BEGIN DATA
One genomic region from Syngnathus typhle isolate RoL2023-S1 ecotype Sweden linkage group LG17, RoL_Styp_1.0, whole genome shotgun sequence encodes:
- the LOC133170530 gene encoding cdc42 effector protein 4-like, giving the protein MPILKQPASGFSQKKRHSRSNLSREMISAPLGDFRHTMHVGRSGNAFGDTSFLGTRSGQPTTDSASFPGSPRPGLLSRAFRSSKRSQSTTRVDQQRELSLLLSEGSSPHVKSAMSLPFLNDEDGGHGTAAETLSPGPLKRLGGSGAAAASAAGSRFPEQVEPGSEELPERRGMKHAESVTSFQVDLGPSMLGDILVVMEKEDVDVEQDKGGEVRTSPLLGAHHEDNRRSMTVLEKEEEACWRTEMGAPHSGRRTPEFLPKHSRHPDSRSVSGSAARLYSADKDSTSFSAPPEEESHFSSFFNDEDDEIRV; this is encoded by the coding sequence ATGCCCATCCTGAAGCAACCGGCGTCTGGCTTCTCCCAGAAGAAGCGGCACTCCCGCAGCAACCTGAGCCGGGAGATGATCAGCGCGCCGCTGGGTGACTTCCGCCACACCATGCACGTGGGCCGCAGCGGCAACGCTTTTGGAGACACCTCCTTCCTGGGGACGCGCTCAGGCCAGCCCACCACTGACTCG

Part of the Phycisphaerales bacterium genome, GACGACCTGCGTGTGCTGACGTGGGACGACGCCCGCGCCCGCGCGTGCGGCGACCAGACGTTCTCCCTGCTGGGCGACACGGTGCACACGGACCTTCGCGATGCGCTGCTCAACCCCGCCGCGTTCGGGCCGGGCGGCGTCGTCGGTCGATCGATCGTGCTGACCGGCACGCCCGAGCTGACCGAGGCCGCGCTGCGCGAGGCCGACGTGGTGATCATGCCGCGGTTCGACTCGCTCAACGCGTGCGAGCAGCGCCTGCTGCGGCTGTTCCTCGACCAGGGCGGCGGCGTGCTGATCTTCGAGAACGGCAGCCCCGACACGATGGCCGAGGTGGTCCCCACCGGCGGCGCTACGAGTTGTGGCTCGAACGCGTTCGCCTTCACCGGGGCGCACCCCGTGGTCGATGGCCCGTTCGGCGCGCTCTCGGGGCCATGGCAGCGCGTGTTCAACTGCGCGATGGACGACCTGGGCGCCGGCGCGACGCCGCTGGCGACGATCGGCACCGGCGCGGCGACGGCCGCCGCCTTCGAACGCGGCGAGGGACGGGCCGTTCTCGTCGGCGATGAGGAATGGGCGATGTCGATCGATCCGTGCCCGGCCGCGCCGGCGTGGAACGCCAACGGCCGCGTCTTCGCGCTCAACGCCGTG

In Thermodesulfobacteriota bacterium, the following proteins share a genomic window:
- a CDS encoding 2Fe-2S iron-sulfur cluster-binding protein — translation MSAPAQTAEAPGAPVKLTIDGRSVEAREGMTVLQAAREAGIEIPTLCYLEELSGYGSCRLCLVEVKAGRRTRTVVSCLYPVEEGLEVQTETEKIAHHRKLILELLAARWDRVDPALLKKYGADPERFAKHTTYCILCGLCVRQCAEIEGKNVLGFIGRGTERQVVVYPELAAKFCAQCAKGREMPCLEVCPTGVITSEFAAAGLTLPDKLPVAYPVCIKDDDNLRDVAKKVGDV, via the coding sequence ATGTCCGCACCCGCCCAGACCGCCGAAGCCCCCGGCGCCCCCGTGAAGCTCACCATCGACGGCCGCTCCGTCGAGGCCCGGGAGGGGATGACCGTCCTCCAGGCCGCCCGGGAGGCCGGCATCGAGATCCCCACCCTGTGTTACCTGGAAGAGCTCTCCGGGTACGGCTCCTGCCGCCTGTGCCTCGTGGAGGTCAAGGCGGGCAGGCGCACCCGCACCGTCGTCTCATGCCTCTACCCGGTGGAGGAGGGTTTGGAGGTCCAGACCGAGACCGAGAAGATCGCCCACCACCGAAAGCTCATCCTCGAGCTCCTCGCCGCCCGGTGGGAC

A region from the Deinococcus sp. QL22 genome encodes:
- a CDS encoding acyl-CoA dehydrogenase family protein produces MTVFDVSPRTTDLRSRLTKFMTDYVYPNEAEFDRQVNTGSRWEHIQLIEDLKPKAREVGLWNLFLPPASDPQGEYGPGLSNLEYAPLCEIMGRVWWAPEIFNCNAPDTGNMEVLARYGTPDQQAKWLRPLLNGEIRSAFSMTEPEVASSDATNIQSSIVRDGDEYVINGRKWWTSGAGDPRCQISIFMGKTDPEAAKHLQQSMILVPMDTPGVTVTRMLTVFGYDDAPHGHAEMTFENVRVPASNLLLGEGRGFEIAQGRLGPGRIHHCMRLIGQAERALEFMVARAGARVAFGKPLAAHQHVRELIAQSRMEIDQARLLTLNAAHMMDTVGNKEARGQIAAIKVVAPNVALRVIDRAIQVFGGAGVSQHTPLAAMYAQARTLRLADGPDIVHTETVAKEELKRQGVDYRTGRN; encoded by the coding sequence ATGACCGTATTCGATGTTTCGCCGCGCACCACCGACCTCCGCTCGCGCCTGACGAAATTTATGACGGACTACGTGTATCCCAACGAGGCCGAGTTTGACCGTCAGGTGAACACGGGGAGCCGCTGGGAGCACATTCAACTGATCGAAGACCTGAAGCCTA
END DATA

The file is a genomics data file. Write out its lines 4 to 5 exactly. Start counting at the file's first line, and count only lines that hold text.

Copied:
In Thermodesulfobacteriota bacterium, the following proteins share a genomic window:
- a CDS encoding 2Fe-2S iron-sulfur cluster-binding protein — translation MSAPAQTAEAPGAPVKLTIDGRSVEAREGMTVLQAAREAGIEIPTLCYLEELSGYGSCRLCLVEVKAGRRTRTVVSCLYPVEEGLEVQTETEKIAHHRKLILELLAARWDRVDPALLKKYGADPERFAKHTTYCILCGLCVRQCAEIEGKNVLGFIGRGTERQVVVYPELAAKFCAQCAKGREMPCLEVCPTGVITSEFAAAGLTLPDKLPVAYPVCIKDDDNLRDVAKKVGDV, via the coding sequence ATGTCCGCACCCGCCCAGACCGCCGAAGCCCCCGGCGCCCCCGTGAAGCTCACCATCGACGGCCGCTCCGTCGAGGCCCGGGAGGGGATGACCGTCCTCCAGGCCGCCCGGGAGGCCGGCATCGAGATCCCCACCCTGTGTTACCTGGAAGAGCTCTCCGGGTACGGCTCCTGCCGCCTGTGCCTCGTGGAGGTCAAGGCGGGCAGGCGCACCCGCACCGTCGTCTCATGCCTCTACCCGGTGGAGGAGGGTTTGGAGGTCCAGACCGAGACCGAGAAGATCGCCCACCACCGAAAGCTCATCCTCGAGCTCCTCGCCGCCCGGTGGGAC